From Finland to quarantine, what's left

How does a six months ago Erasmus help me today in staying home?

I am Gabriele, I’m attending the second year of Master in Management Engineering and I was on an Erasmus the first semester of this year in Jyvaskyla, a town in Finland about three hours north of the capital, Helsinki.

I found myself in a house with two other guys from Poli that I didn’t know but, over time, a good friendship was born. Attending the same courses and living the same university life has allowed us to get to know each other better and to settle ourselves in a world so apparently different from what we were used to in Italy. The biggest difference from Italian university was to find plenty of relaxation areas (some even with PlayStation) where to rest between different lectures. Over time, we also organized two wonderful trips, the first one to Saint Petersburg and the second one to Lapland. I was very happy with this experience, both for getting to know a country totally different from Italy, and also for meeting people who I did not decide to meet myself but who were put in front of me at that time and  made me grow. I left being  very fearful of living away from home, since it was the first time for me, but I was surprised to see how quickly I managed to get used to ‘apartment’ life (it was nice to organize dinners all together with the other guys in the lodges).

Instead, we are now locked in the house and it just seems the opposite compared to the excessive Erasmus freedom. On one hand there are the new places and people you met and, on the other, your home, which you have always known, with your family. However there is an unexpected common point that helps not to fall into the boredom of these days and that challenges me: the need for relationships with friends. On my  Erasmus in Finland as well as now I realize that the need to catch up on each others’ days and to take oneself seriously is a set stone that greatly helps to judge my days and not to let them fall into a void. Whether you are living through new and extraordinary events or you’re studying locked in your house, the desire for friendship and to be loved is what remains.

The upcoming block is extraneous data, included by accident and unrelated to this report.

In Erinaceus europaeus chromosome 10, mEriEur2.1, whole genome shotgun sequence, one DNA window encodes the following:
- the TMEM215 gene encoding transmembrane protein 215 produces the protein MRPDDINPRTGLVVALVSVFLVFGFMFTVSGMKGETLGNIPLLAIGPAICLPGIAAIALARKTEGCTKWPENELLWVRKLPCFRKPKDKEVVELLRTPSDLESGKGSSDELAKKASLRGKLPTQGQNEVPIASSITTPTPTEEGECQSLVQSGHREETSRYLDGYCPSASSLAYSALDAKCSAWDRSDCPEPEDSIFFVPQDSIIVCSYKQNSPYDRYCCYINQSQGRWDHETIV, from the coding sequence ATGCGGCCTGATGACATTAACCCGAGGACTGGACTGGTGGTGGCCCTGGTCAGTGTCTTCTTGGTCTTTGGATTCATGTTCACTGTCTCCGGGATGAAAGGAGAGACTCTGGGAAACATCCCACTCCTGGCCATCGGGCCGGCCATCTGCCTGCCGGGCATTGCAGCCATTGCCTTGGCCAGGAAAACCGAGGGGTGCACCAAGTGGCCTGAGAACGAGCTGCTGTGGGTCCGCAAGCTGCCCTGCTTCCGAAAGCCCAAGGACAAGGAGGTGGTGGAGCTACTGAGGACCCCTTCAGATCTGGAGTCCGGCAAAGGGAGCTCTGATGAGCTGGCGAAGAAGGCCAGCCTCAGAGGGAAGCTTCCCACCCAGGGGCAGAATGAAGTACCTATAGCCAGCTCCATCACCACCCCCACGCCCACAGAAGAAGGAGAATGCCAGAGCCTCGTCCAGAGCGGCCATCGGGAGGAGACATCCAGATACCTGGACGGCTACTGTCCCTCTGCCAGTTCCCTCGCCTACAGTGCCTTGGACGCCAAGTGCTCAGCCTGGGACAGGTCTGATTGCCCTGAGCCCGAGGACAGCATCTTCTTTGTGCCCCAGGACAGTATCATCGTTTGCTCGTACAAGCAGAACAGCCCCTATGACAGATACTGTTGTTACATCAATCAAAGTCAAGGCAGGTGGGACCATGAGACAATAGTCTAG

I am very surprised by the fact that, in this situation, we do not want to lose humanity in relationships, even if often there is the risk of digitizing everything and forgetting the person who is behind the screen. The fullness of life reached during  my Erasmus reminds me of how every person I met (even those with a completely different background from me) can be a call to live in a fuller way my today at home, looking for those humanities that are closer to me during this time, that maybe I take for granted most of the year: my family.

A final interesting point is the awaiting. During this time we are living waiting for the situation to turn back to what it was before even if we don’t really know when this will happen; waiting does not mean erasing all this time, but nourishing a great hope for what will come! I felt this way even at the end of my Erasmus because, despite the wonderful experience, the need to go home became more intense.

In conclusion, what does not change facing all these circumstances is myself. I hope circumstances  will always be an opportunity to grow up and to understand that there may be something to discover whether I am in a new country for a few months or whether I am home.

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